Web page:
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Longer parole or shorter sentences that reduce reoffending?

Is it longer parole periods or shorter prison sentences that reduces reoffending?

Dr Polaschek’s recent research, which shows that prisoners who got early parole were 30 percent more likely to avoid reconviction over a period of more than two years, raises an important issue, says Kim Workman, spokesperson for Rethinking Crime and Punishment, and 2015 JD Stout Fellow, at Victoria University.

“Do these high risk prisoners reoffend less, because they spend more time on parole, or because they spend less time in prison? What we need to understood is that prison is one of the major causes of crime, and the longer an offender spends in one, the more likely they are to reoffend when they leave.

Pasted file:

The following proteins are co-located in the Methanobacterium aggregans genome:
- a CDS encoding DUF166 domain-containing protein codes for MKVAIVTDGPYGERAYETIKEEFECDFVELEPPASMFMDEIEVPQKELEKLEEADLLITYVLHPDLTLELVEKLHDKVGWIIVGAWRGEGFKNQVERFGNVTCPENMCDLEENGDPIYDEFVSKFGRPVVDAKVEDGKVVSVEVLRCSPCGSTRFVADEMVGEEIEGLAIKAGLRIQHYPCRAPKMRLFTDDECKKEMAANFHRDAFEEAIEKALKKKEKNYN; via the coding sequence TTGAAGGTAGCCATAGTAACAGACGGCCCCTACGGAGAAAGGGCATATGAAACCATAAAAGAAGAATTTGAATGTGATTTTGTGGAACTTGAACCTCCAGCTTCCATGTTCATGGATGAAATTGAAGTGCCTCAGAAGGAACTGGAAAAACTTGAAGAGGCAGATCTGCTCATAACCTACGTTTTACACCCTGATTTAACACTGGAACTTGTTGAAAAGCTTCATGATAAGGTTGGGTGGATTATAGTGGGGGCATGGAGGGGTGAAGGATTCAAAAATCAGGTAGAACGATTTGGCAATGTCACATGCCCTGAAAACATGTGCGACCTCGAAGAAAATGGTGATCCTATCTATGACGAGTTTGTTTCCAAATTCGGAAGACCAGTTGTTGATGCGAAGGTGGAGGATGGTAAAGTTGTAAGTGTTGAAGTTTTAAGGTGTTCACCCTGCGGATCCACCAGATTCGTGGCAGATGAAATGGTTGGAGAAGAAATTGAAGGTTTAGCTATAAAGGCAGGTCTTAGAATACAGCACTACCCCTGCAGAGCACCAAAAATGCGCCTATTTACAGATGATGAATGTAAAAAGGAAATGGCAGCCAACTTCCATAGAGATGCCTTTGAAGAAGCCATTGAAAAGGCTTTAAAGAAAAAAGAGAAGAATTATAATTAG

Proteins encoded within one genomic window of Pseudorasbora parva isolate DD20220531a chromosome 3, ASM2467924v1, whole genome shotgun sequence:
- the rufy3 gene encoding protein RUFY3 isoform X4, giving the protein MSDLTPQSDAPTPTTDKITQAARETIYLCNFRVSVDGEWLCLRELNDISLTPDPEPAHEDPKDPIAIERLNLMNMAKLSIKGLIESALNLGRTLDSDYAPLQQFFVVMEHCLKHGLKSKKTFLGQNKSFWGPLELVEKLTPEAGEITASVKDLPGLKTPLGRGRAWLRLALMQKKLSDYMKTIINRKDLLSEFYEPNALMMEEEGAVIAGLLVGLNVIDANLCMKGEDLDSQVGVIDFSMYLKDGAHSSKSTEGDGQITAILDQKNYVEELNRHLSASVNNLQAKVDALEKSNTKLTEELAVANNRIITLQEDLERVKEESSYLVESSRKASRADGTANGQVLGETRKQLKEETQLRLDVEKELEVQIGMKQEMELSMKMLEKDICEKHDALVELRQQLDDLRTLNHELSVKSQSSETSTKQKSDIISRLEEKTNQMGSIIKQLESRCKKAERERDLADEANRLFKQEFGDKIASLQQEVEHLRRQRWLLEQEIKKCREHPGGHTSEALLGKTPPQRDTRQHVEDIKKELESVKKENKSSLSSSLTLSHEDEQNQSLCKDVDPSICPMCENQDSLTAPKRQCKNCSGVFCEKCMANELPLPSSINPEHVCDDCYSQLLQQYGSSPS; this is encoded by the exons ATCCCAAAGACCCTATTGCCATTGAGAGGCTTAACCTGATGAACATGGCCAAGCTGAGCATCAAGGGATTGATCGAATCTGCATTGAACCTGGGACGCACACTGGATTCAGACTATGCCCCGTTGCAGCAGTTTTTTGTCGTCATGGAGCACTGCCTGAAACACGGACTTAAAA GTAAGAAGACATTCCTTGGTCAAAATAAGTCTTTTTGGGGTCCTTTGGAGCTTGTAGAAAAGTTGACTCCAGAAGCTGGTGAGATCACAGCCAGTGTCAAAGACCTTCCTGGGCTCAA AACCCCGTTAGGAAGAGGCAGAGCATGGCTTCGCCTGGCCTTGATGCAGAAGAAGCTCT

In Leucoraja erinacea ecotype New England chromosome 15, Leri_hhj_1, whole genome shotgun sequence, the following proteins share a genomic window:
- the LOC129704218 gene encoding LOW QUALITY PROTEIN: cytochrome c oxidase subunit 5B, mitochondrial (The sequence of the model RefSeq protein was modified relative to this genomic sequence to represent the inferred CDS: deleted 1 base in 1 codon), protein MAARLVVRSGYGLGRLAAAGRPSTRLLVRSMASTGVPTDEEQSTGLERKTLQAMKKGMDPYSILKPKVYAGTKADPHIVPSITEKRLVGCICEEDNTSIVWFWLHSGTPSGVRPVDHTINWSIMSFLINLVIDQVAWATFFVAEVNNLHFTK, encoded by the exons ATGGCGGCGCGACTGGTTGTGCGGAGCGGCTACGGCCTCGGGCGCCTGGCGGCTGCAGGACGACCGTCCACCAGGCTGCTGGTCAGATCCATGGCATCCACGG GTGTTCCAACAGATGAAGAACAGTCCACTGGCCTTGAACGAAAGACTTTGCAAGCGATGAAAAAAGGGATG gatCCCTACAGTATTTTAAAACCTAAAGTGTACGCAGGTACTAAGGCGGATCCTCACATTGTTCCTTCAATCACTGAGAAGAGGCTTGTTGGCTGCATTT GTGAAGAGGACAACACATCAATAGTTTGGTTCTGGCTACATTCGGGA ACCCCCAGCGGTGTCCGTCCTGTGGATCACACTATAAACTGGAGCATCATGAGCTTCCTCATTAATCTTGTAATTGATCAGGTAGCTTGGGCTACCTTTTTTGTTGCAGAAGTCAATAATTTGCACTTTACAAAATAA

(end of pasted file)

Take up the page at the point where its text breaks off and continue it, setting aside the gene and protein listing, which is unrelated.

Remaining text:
The video of prisoners prize fighting at the SERCO prison in Wiri, shown on TV One on Monday night, was not an isolated case. Violence is endemic in prisons, and inevitably, the most well intentioned offenders are drawn into a culture of power struggles, pecking order intimidation, bullying, and trauma. It is not an ideal place to run therapeutic programmes, and the more that can be done to locate rehabilitation within the community rather than in prison, the better.

Garth McVicar’s view that parole system is offensive to victims is a view not shared by most victims. Given the choice, victims would rather see a system which reduces harm to victims, rather than a one which increases offending. Garth doesn’t care a jot about victims – he just wants to see people punished.

On the basis of this research, both the Department of Corrections and the Parole Board need to rethink their approach. If they are serious about reducing reoffending, then prisoners should be released much earlier. For that to work really well, community probation must shift its current obsession with offender monitoring and surveillance, to a more positive strategy of support and accountability. The evidence is clear; if they are serious about protecting public safety in the long term, then increased prison time is not the answer.

ENDS

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